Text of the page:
The American Taxpayer Relief Act of 2012 (A focus on the Estate and Gift Tax Aspects)
By Brooke T. Anderson, JD – Senior Tax Manager
Let’s Make a Deal
It seems Congress has come together at the thirteenth hour, no less, to reach a deal that prevents the country from going over the fiscal cliff and crashing to the bottom. While there are many facets of the agreement, the outcome of the tax surrounding estates and gifts is notable.
Where were they?
As a recap, the exclusion amount (amount that is excluded from federal estate tax at death) was $5,120,000 for an individual in 2012. The amount over the $5.12 million threshold was taxed at an estate tax rate of 35 percent. Likewise, an individual had a $5.12 million gift tax exemption. In 2012, a person had the ability to gift up to $5.12 million without having to pay gift tax of 35 percent.
As a supplement, portability was available to married couples. To review, conceptually, one spouse had the ability (via an election by the executor) to leave an unused portion of his/her unused exemption to the surviving spouse. Portability was also applicable to gifting, as well.
Where were they headed?
On January 1, 2013, the exclusion amount for both estates and gifts was set to drop to $1,000,000 per person, with the tax rates rising to 55 percent. Portability was no longer going to exist. There was also talk of other options, for example the numbers that were introduced in President Obama’s budget proposal. Set forth was an exemption amount of $3.5 million and an estate and gift tax rate of 45 percent.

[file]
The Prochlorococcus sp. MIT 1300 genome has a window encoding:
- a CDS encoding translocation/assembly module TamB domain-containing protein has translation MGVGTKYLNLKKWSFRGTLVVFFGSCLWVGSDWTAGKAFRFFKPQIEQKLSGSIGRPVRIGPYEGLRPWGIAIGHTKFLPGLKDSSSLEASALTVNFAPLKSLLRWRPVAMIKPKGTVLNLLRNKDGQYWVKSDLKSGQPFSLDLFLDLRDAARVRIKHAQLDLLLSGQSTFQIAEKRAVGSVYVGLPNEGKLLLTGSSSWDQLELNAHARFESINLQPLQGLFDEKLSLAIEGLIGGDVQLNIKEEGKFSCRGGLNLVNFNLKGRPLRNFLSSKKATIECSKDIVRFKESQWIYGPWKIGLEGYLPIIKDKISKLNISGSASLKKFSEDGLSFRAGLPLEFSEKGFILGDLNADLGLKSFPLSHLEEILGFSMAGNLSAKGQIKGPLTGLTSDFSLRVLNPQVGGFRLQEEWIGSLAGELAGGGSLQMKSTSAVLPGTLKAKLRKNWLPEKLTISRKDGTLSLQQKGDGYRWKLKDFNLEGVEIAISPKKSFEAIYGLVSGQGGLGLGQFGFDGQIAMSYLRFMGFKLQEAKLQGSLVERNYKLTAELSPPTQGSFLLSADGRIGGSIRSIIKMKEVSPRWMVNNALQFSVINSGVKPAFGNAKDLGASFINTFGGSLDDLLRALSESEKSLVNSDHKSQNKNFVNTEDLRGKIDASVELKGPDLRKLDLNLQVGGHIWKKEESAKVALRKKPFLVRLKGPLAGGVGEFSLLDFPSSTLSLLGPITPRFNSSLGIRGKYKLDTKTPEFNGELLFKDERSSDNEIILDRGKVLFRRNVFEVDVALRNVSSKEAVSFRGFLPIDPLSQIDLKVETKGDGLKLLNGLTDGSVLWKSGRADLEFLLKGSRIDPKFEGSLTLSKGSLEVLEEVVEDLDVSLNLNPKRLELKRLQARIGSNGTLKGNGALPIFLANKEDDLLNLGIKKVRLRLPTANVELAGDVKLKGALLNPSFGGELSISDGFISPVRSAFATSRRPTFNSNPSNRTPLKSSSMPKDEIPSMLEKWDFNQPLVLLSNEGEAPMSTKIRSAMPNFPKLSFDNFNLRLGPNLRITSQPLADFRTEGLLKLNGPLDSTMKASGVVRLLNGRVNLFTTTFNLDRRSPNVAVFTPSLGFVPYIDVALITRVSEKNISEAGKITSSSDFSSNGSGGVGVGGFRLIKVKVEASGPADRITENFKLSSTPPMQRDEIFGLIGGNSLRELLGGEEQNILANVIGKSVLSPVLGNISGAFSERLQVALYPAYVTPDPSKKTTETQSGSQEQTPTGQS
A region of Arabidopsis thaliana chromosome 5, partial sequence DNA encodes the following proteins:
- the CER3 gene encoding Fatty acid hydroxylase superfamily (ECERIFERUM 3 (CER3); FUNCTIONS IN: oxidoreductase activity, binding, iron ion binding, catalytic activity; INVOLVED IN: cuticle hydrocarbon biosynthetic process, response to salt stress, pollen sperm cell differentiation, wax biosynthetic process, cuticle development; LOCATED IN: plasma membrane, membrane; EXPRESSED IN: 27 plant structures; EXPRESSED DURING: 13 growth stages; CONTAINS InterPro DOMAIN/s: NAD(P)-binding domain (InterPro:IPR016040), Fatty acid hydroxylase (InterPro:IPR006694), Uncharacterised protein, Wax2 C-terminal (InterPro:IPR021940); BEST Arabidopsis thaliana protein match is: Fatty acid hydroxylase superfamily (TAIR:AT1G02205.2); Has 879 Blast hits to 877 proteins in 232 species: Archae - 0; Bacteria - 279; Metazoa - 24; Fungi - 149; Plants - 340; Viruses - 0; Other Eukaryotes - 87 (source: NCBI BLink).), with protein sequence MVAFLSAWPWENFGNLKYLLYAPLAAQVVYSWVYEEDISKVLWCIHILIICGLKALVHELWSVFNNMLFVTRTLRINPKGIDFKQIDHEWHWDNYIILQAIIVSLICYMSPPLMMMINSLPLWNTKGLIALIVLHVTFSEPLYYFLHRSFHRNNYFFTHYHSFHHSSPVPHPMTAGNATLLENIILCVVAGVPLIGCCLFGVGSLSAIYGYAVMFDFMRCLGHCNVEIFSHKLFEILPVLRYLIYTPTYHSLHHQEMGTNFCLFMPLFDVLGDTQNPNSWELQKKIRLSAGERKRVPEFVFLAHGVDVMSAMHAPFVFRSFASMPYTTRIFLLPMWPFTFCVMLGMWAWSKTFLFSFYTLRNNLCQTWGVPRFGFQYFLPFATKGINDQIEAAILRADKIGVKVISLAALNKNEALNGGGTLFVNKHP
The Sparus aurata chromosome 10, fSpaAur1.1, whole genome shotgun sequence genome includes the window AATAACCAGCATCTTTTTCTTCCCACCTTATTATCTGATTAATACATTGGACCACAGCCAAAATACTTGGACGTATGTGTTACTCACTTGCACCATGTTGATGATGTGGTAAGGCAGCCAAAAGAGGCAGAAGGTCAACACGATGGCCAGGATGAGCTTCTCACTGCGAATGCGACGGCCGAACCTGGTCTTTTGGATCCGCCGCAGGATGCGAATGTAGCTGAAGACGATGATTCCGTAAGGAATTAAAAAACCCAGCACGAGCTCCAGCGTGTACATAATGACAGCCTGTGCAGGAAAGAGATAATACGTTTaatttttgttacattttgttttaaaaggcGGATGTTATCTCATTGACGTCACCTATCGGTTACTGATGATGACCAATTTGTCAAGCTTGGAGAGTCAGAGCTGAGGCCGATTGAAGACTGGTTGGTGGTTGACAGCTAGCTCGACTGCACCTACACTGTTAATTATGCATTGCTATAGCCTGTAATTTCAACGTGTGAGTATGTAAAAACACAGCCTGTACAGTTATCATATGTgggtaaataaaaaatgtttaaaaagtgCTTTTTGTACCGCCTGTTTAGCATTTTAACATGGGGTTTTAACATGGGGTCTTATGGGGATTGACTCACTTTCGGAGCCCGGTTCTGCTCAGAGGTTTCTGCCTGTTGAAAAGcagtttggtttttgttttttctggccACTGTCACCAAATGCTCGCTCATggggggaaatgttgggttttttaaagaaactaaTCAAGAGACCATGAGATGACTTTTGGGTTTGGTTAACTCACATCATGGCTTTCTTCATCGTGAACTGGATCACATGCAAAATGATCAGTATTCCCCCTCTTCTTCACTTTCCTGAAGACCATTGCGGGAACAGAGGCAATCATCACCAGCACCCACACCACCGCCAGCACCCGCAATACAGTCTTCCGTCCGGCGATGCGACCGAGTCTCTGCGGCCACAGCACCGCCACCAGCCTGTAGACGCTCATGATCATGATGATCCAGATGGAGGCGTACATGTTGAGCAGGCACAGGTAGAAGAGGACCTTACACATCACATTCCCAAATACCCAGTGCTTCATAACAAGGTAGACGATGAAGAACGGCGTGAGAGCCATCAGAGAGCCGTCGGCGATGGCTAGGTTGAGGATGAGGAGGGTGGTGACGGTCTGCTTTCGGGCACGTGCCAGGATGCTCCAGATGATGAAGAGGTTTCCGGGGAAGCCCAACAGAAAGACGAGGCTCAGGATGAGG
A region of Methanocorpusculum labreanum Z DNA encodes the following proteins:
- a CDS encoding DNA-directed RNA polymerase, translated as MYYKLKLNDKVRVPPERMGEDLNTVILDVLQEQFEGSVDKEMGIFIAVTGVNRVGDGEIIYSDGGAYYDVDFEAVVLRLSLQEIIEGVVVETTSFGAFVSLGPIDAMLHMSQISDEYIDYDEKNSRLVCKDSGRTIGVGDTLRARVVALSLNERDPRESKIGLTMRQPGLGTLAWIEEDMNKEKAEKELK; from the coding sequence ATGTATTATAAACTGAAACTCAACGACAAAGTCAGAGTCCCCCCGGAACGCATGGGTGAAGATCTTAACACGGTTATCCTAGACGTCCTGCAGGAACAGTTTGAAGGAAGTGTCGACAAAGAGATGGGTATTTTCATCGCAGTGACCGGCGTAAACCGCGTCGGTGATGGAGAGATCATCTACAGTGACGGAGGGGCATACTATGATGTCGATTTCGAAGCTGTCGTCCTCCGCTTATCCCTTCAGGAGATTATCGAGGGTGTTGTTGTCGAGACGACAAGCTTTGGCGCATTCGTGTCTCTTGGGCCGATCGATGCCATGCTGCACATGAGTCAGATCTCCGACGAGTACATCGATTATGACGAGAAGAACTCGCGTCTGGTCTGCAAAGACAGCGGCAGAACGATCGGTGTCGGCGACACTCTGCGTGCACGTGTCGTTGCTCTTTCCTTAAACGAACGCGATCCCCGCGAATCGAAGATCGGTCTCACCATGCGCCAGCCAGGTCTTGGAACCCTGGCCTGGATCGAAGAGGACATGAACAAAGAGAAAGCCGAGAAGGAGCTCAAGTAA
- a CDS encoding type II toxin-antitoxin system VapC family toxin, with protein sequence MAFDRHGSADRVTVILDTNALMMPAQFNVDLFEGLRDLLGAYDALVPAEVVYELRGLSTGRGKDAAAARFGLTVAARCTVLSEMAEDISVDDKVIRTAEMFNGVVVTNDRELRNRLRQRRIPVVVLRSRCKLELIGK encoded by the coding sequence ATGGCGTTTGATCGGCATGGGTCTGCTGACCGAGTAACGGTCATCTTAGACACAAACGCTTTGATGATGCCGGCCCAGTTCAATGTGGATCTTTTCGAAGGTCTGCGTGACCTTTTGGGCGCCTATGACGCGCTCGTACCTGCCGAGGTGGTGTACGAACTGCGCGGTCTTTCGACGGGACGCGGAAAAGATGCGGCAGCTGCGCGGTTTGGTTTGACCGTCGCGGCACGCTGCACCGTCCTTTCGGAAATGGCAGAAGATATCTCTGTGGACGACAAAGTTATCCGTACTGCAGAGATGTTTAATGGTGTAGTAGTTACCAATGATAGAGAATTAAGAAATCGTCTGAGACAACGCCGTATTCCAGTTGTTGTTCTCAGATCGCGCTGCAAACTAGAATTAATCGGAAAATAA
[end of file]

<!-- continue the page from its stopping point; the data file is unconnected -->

Given the drastic change that was scheduled in the exemption amounts and tax rates, a flock of individuals scurried at the last minute to attempt to transfer assets out of their estates and take advantage of the $5.12 million gifting opportunity. As it turns out, it was not absolutely necessary. However, gifting in 2012 was the only certain option and if the plan made sense, it was the best thing to do. In addition, those who did gift the maximum amount in 2012 are now positioned to gift another $130,000 (over and above the annual exclusion gifts of $14,000 per beneficiary) this year.
What is the deal?
On January 2, 2013, we finally received an answer. As a surprise to many, both the exclusion amount of $5.12 million (adjusted for inflation to $5.25 million for 2013) and portability remain. The federal estate and gift tax rate was raised to 40 percent.
The outcome of the deal as it relates to estate and gift tax presents a great opportunity for those who did not act in 2012. For those individuals who did not get that gift made in time – it looks like you caught a break. After all, choosing door number two does not always pay off!
For more information, please contact your Alpern Rosenthal representative.